Sola Scriptura: It’s Really About Jesus

Rev. Aaron Fenker

I delivered to you first of all that which I also received: that Christ died for our sins according to the Scriptures, and that He was buried, and that He rose again the third day according to the Scriptures. (1 Corinthians 15:3–4)

When it comes to the Solas, Sola Scriptura is an important one. After all, it’s in Scripture that God tells us that we are saved by grace alone and by faith alone. At the Diet of Worms Luther said, “Unless I am convinced by Scripture and plain reason - I do not accept the authority of the popes and councils, for they have contradicted each other - my conscience is captive to the Word of God. I cannot and I will not recant anything for to go against conscience is neither right nor safe.” As Lutherans we look to Scripture not just because that’s what Luther did. We don’t look to it because it tells us that our Lutheran beliefs are there and were right—as opposed to everyone else who is wrong. We look to Scripture because of Jesus.

This is exactly what Saint Paul tells us. The Scriptures tell us about Jesus. They tell us that He died for our sins, that He was buried, and that He rose again from the dead. This is why God caused Holy Scripture to be written. He was telling us what Jesus came to do to save us. And this isn’t just what’s written in the New Testament either. It’s even in the Old Testament!

The Old Testament is full of Jesus. Jesus says that the Scriptures of the Old Testament are “they which testify of Me” (John 5:39). They testify of His coming, His birth—the promise to Adam and Eve (Genesis 3:15). They testify of His death for the sins of the world (Isaiah 53, Psalm 22). They testify of His resurrection on the third day—remember Jonah?

All of Scripture points to Jesus. This is what Paul delivers to the Corinthians. Paul’s preaching points to Jesus because that’s what the Scriptures do. Paul delivers Jesus’ Supper and Jesus’ Baptism because Jesus wants those things delivered to sinners, and we know that from the Scriptures.

The Scriptures tell you that Jesus died for you, that He rose from the dead for you. They tell you that you’ve been Baptized into His death. When you hear the voice of your pastor forgiving your sins, the Scriptures tell you that you’re really hearing the voice of Jesus forgiving your sins and opening the gates of heaven for you. The Scriptures tell you that Jesus gives you His body and blood to eat and drink in His Supper for the forgiveness of your sins. All these things Jesus does for you “according to the Scriptures,” that is, as the Scriptures say He does. Scripture tells you all this, and so we rejoice to receive Scripture alone.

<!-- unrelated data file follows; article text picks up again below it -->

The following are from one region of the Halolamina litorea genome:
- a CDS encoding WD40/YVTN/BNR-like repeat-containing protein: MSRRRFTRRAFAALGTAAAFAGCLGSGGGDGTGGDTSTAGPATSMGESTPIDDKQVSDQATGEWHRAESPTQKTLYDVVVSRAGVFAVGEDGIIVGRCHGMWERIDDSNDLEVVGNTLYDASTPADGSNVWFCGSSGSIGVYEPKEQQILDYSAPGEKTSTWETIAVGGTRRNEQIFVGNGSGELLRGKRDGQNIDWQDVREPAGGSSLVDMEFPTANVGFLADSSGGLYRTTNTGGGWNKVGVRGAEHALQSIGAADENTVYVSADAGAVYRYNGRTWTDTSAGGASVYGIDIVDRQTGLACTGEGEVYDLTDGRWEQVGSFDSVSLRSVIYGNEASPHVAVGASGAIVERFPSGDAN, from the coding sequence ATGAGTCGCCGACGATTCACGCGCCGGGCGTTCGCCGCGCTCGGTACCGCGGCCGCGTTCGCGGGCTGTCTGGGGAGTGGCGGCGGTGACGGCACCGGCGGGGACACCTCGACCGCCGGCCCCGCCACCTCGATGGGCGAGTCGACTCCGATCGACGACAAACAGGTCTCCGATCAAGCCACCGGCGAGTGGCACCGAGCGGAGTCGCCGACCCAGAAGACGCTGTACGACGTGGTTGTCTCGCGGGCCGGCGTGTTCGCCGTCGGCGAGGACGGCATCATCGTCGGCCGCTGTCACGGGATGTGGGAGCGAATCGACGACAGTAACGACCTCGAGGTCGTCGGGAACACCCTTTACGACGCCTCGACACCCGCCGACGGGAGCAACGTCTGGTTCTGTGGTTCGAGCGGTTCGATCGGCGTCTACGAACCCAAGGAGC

On Reformation we can certainly rejoice in the Scriptures. They we’re inspired by God, after all. We can rejoice that “holy men of God spoke as they were moved by the Holy Spirit” (2 Pet. 1:21), but it’s more than just that the Scriptures are inspired, holy, inerrant, or whatever else. We rejoice in them because they tell you about Jesus and His saving you. “Of this salvation the prophets have inquired and searched carefully, who prophesied of the grace that would come to you, searching what, or what manner of time, the Spirit of Christ who was in them was indicating when He testified beforehand the sufferings of Christ and the glories that would follow” (1 Pet. 1:11).

Jesus died for you. He’s risen for you. You are in Him and He in you by your Baptism and His Supper. You’ve heard His Final Judgment, “I forgive you all your sins.” We know all this by Scripture alone. And we trust it because “Christ rose again the third day according to the Scriptures.” Sola Scriptura? In the end it’s really all about Jesus.

Blessed Lord, You have caused all holy Scriptures to be written for our learning: Grant that we may so hear them, read, mark, learn, and inwardly digest them, that, by patience and comfort of Your Holy Word, we may embrace and ever hold fast the blessed hope of everlasting life, which You have given us in our Savior Jesus Christ; who lives and reigns with You and the Holy Spirit, one God, now and forever. Amen.

Rev. Aaron Fenker is pastor at Immanuel Lutheran Church in Bossier City, LA. Pr. Fenker is also the voice and audio editor of the Higher Things Reflections.

Created: October 14th, 2013